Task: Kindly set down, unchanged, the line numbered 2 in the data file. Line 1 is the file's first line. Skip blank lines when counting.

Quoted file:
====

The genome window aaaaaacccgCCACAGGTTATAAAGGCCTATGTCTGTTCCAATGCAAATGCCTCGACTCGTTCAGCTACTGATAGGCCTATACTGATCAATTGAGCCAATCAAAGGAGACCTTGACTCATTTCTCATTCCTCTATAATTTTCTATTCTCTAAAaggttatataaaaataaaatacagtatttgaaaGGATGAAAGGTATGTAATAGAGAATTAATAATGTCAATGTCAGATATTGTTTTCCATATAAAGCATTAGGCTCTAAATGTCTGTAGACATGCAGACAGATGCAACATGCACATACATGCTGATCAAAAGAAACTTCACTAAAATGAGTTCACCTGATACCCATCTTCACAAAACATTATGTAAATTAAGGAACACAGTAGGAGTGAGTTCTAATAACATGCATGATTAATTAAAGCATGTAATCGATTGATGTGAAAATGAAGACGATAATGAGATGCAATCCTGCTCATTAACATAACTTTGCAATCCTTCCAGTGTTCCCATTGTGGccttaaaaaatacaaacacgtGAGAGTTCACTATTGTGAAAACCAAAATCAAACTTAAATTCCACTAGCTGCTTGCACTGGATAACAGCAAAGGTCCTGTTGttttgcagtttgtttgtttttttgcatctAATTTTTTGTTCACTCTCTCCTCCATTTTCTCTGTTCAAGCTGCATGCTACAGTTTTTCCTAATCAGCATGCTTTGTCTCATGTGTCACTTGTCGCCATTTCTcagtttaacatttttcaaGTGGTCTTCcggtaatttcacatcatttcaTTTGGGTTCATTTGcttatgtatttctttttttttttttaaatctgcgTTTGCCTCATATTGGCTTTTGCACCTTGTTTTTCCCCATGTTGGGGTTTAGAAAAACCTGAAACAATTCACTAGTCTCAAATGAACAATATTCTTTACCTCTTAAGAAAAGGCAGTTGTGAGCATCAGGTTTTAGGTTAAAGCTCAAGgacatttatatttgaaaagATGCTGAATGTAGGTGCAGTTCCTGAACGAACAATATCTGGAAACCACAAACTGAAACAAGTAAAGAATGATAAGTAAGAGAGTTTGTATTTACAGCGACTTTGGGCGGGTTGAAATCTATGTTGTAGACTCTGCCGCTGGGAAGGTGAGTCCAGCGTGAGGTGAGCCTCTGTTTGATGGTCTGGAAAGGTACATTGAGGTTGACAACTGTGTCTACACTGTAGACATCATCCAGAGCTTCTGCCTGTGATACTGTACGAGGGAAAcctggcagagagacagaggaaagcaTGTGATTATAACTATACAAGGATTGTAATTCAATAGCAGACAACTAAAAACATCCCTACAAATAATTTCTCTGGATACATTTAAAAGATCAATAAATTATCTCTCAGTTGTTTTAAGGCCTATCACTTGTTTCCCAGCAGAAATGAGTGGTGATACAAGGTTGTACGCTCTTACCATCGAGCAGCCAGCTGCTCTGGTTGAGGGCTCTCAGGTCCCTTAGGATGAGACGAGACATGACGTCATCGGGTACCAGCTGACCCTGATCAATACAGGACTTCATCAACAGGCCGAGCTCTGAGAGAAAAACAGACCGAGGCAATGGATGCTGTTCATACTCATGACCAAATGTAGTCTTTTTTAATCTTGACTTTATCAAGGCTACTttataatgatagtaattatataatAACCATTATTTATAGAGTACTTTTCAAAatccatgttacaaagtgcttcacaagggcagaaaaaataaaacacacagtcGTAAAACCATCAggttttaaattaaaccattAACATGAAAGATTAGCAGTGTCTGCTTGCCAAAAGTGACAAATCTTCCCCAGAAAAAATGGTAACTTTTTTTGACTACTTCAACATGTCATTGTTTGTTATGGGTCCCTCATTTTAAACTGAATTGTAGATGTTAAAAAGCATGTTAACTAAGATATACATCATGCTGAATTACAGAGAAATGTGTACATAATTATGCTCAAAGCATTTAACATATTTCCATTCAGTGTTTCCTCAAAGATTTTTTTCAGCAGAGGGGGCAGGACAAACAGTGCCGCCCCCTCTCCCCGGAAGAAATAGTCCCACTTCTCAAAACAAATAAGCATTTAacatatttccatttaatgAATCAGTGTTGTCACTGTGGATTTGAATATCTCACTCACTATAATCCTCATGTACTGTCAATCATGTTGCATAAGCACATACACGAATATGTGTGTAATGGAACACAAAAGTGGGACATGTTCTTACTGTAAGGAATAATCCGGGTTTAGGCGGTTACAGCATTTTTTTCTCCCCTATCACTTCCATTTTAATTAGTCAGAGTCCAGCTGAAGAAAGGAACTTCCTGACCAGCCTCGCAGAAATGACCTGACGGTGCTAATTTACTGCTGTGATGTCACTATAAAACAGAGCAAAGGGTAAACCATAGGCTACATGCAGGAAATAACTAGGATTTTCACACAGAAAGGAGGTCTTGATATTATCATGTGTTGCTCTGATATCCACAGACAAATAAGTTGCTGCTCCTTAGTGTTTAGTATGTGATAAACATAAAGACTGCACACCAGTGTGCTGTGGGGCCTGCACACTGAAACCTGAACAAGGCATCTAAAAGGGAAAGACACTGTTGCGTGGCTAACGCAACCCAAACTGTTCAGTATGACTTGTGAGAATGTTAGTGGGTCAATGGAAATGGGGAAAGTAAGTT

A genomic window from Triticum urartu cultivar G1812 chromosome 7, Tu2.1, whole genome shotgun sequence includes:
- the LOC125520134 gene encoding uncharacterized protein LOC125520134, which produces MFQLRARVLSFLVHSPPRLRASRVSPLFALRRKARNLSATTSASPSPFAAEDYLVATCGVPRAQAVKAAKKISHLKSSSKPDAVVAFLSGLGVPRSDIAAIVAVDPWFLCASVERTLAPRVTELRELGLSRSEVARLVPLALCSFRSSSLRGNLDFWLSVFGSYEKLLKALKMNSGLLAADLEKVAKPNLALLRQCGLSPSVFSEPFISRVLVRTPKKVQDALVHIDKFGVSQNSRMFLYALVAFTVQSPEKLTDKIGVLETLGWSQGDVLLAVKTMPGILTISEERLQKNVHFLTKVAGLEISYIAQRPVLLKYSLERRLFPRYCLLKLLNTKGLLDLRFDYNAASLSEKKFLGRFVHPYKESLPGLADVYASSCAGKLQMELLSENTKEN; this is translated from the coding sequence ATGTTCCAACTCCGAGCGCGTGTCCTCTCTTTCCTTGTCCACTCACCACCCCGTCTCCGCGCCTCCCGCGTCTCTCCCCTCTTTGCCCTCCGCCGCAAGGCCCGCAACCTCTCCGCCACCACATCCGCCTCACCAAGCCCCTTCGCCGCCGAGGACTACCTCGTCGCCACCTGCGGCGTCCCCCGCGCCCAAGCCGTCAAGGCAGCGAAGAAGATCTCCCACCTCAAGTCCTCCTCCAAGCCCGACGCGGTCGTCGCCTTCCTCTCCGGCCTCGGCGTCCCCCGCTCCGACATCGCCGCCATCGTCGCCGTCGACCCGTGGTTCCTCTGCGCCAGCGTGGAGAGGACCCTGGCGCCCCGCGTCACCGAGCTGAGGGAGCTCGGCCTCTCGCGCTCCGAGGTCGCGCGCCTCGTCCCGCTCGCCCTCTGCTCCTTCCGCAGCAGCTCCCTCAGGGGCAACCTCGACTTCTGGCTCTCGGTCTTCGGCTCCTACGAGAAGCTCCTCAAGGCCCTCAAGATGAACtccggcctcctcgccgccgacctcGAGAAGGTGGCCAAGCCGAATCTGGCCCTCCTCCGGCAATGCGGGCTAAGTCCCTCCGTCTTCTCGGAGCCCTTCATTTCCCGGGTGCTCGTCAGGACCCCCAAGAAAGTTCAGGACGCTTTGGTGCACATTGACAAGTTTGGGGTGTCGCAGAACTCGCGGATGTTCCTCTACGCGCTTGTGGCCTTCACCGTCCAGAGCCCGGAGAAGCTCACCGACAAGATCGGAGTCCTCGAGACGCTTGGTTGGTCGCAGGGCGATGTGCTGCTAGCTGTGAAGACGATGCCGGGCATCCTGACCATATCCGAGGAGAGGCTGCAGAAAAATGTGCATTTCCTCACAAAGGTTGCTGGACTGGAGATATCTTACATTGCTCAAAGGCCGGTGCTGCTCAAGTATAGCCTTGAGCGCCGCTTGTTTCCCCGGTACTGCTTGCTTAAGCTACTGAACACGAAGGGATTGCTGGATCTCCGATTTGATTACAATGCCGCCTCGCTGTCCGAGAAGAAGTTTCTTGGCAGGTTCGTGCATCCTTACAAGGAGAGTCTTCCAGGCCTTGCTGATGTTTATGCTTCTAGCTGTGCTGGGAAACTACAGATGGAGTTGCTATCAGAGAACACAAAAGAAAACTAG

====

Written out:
A genomic window from Triticum urartu cultivar G1812 chromosome 7, Tu2.1, whole genome shotgun sequence includes: